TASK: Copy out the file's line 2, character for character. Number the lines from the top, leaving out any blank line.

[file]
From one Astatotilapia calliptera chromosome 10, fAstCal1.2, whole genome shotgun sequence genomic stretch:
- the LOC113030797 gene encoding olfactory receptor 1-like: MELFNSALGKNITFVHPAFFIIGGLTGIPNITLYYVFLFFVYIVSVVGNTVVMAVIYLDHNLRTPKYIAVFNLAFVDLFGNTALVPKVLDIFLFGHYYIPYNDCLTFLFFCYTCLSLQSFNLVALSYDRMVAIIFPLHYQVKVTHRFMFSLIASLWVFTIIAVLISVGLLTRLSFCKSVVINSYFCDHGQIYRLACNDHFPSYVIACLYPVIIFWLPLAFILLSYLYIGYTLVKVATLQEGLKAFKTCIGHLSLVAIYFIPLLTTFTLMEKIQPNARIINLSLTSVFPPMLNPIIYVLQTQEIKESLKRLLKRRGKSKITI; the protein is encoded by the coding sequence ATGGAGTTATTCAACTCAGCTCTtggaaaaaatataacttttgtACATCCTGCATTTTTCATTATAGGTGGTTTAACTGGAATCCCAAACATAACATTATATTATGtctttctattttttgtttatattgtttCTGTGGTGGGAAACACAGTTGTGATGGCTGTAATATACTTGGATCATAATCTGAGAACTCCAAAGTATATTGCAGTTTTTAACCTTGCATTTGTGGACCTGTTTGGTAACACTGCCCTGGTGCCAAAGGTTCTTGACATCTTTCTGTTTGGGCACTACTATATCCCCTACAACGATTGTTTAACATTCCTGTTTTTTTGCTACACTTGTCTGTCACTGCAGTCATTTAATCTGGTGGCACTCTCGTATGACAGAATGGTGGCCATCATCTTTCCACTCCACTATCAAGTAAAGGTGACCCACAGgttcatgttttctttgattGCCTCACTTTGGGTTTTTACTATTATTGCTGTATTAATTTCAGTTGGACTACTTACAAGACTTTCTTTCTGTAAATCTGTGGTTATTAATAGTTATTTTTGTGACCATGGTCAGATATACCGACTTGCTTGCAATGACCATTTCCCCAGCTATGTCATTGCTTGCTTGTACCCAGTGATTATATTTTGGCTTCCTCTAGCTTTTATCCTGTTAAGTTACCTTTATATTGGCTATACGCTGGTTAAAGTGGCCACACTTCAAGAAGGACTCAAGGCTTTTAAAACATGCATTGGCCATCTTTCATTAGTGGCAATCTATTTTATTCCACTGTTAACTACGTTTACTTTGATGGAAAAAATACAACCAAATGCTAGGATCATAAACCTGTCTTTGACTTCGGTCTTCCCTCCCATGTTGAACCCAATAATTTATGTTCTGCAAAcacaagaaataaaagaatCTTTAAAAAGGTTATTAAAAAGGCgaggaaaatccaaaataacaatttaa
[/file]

- the LOC113030797 gene encoding olfactory receptor 1-like: MELFNSALGKNITFVHPAFFIIGGLTGIPNITLYYVFLFFVYIVSVVGNTVVMAVIYLDHNLRTPKYIAVFNLAFVDLFGNTALVPKVLDIFLFGHYYIPYNDCLTFLFFCYTCLSLQSFNLVALSYDRMVAIIFPLHYQVKVTHRFMFSLIASLWVFTIIAVLISVGLLTRLSFCKSVVINSYFCDHGQIYRLACNDHFPSYVIACLYPVIIFWLPLAFILLSYLYIGYTLVKVATLQEGLKAFKTCIGHLSLVAIYFIPLLTTFTLMEKIQPNARIINLSLTSVFPPMLNPIIYVLQTQEIKESLKRLLKRRGKSKITI; the protein is encoded by the coding sequence ATGGAGTTATTCAACTCAGCTCTtggaaaaaatataacttttgtACATCCTGCATTTTTCATTATAGGTGGTTTAACTGGAATCCCAAACATAACATTATATTATGtctttctattttttgtttatattgtttCTGTGGTGGGAAACACAGTTGTGATGGCTGTAATATACTTGGATCATAATCTGAGAACTCCAAAGTATATTGCAGTTTTTAACCTTGCATTTGTGGACCTGTTTGGTAACACTGCCCTGGTGCCAAAGGTTCTTGACATCTTTCTGTTTGGGCACTACTATATCCCCTACAACGATTGTTTAACATTCCTGTTTTTTTGCTACACTTGTCTGTCACTGCAGTCATTTAATCTGGTGGCACTCTCGTATGACAGAATGGTGGCCATCATCTTTCCACTCCACTATCAAGTAAAGGTGACCCACAGgttcatgttttctttgattGCCTCACTTTGGGTTTTTACTATTATTGCTGTATTAATTTCAGTTGGACTACTTACAAGACTTTCTTTCTGTAAATCTGTGGTTATTAATAGTTATTTTTGTGACCATGGTCAGATATACCGACTTGCTTGCAATGACCATTTCCCCAGCTATGTCATTGCTTGCTTGTACCCAGTGATTATATTTTGGCTTCCTCTAGCTTTTATCCTGTTAAGTTACCTTTATATTGGCTATACGCTGGTTAAAGTGGCCACACTTCAAGAAGGACTCAAGGCTTTTAAAACATGCATTGGCCATCTTTCATTAGTGGCAATCTATTTTATTCCACTGTTAACTACGTTTACTTTGATGGAAAAAATACAACCAAATGCTAGGATCATAAACCTGTCTTTGACTTCGGTCTTCCCTCCCATGTTGAACCCAATAATTTATGTTCTGCAAAcacaagaaataaaagaatCTTTAAAAAGGTTATTAAAAAGGCgaggaaaatccaaaataacaatttaa